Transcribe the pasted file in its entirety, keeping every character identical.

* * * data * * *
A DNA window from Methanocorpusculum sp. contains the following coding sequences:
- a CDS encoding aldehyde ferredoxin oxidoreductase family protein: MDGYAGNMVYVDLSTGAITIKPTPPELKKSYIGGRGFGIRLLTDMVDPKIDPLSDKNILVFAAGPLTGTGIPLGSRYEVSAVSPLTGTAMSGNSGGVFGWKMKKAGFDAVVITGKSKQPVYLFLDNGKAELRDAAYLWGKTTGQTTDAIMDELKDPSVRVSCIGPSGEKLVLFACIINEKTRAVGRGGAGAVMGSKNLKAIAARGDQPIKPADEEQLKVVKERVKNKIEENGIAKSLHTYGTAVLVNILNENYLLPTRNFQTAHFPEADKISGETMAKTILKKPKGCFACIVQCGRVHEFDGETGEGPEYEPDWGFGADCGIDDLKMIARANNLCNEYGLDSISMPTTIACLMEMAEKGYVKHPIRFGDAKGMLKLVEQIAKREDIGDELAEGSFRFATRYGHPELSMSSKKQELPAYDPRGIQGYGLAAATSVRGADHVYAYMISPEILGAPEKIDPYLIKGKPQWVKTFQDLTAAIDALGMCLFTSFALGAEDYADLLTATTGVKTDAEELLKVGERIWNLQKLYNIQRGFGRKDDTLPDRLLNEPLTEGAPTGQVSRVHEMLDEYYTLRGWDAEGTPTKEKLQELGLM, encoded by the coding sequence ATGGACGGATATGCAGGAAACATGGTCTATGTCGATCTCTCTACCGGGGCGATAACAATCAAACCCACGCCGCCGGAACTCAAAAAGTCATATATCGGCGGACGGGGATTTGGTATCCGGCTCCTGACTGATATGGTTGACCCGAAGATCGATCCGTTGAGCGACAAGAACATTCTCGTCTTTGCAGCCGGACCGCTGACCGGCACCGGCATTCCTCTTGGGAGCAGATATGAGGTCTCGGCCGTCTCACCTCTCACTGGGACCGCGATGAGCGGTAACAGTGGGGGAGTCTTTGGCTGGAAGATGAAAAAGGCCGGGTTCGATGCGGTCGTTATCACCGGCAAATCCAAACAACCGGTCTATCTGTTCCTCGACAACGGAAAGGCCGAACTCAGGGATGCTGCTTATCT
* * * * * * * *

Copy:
A DNA window from Methanocorpusculum sp. contains the following coding sequences:
- a CDS encoding aldehyde ferredoxin oxidoreductase family protein: MDGYAGNMVYVDLSTGAITIKPTPPELKKSYIGGRGFGIRLLTDMVDPKIDPLSDKNILVFAAGPLTGTGIPLGSRYEVSAVSPLTGTAMSGNSGGVFGWKMKKAGFDAVVITGKSKQPVYLFLDNGKAELRDAAYLWGKTTGQTTDAIMDELKDPSVRVSCIGPSGEKLVLFACIINEKTRAVGRGGAGAVMGSKNLKAIAARGDQPIKPADEEQLKVVKERVKNKIEENGIAKSLHTYGTAVLVNILNENYLLPTRNFQTAHFPEADKISGETMAKTILKKPKGCFACIVQCGRVHEFDGETGEGPEYEPDWGFGADCGIDDLKMIARANNLCNEYGLDSISMPTTIACLMEMAEKGYVKHPIRFGDAKGMLKLVEQIAKREDIGDELAEGSFRFATRYGHPELSMSSKKQELPAYDPRGIQGYGLAAATSVRGADHVYAYMISPEILGAPEKIDPYLIKGKPQWVKTFQDLTAAIDALGMCLFTSFALGAEDYADLLTATTGVKTDAEELLKVGERIWNLQKLYNIQRGFGRKDDTLPDRLLNEPLTEGAPTGQVSRVHEMLDEYYTLRGWDAEGTPTKEKLQELGLM, encoded by the coding sequence ATGGACGGATATGCAGGAAACATGGTCTATGTCGATCTCTCTACCGGGGCGATAACAATCAAACCCACGCCGCCGGAACTCAAAAAGTCATATATCGGCGGACGGGGATTTGGTATCCGGCTCCTGACTGATATGGTTGACCCGAAGATCGATCCGTTGAGCGACAAGAACATTCTCGTCTTTGCAGCCGGACCGCTGACCGGCACCGGCATTCCTCTTGGGAGCAGATATGAGGTCTCGGCCGTCTCACCTCTCACTGGGACCGCGATGAGCGGTAACAGTGGGGGAGTCTTTGGCTGGAAGATGAAAAAGGCCGGGTTCGATGCGGTCGTTATCACCGGCAAATCCAAACAACCGGTCTATCTGTTCCTCGACAACGGAAAGGCCGAACTCAGGGATGCTGCTTATCT